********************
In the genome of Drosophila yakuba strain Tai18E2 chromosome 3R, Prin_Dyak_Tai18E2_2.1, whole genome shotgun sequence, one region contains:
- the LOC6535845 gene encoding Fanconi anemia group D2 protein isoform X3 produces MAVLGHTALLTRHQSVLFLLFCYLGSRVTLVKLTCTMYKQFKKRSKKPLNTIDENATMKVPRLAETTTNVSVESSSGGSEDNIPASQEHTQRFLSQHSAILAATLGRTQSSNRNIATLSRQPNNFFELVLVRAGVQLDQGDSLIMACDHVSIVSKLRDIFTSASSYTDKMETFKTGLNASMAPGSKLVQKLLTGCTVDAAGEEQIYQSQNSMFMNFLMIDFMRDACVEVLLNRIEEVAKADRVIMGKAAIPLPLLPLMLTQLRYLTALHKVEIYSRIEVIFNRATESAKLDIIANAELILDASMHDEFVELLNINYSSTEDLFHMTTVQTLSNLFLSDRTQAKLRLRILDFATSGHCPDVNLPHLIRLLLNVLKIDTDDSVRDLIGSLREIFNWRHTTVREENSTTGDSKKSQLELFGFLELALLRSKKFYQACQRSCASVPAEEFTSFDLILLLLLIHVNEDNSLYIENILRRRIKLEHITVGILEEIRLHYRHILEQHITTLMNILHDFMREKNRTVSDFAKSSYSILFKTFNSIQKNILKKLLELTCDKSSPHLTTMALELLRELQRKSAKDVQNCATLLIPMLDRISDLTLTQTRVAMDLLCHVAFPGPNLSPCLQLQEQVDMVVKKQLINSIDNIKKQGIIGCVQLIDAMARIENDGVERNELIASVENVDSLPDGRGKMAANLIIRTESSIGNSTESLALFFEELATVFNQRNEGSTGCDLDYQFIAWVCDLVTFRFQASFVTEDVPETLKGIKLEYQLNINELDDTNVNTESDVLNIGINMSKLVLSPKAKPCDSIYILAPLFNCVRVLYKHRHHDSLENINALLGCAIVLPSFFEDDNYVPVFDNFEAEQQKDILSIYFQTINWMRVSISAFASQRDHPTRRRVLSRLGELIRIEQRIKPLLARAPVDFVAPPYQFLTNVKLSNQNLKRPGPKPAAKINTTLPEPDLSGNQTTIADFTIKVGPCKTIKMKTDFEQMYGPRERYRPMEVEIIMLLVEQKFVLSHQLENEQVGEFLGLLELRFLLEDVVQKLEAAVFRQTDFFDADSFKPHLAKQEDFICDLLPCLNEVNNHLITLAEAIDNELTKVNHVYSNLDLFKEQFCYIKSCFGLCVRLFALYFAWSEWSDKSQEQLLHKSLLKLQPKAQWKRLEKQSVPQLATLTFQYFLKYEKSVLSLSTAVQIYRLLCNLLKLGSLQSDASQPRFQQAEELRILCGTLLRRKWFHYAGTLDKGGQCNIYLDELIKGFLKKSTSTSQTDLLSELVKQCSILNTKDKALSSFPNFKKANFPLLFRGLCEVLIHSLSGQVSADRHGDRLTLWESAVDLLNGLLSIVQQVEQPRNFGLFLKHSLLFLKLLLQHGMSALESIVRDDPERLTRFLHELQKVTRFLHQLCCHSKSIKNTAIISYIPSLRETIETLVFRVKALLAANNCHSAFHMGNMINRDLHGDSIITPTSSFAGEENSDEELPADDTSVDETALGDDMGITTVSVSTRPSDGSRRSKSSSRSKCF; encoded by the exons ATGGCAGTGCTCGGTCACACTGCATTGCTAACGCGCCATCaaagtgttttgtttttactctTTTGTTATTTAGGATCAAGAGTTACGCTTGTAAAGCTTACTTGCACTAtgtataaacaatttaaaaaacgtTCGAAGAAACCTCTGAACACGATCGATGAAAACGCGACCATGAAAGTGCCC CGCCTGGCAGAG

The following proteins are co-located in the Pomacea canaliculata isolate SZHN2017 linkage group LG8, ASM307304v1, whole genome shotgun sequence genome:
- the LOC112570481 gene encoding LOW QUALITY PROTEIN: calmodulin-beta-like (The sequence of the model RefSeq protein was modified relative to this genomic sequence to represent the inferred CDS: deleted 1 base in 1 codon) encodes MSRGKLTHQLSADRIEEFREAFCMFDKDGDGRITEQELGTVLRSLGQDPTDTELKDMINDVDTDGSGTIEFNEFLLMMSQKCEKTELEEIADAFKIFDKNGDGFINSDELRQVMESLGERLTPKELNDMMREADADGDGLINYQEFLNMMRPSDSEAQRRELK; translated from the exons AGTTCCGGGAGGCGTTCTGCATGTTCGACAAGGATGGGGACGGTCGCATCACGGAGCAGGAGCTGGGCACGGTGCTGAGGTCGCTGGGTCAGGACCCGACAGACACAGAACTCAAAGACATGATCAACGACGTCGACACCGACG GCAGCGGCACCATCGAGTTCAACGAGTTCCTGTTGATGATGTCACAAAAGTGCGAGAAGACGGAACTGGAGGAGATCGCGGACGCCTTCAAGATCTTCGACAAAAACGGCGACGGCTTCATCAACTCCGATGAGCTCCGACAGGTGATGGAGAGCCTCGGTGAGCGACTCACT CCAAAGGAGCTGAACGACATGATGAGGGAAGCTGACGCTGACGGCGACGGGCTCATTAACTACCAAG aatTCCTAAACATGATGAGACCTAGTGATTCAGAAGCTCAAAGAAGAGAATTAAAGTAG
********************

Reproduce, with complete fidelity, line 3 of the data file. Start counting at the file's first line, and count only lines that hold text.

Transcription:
The following proteins are co-located in the Pomacea canaliculata isolate SZHN2017 linkage group LG8, ASM307304v1, whole genome shotgun sequence genome: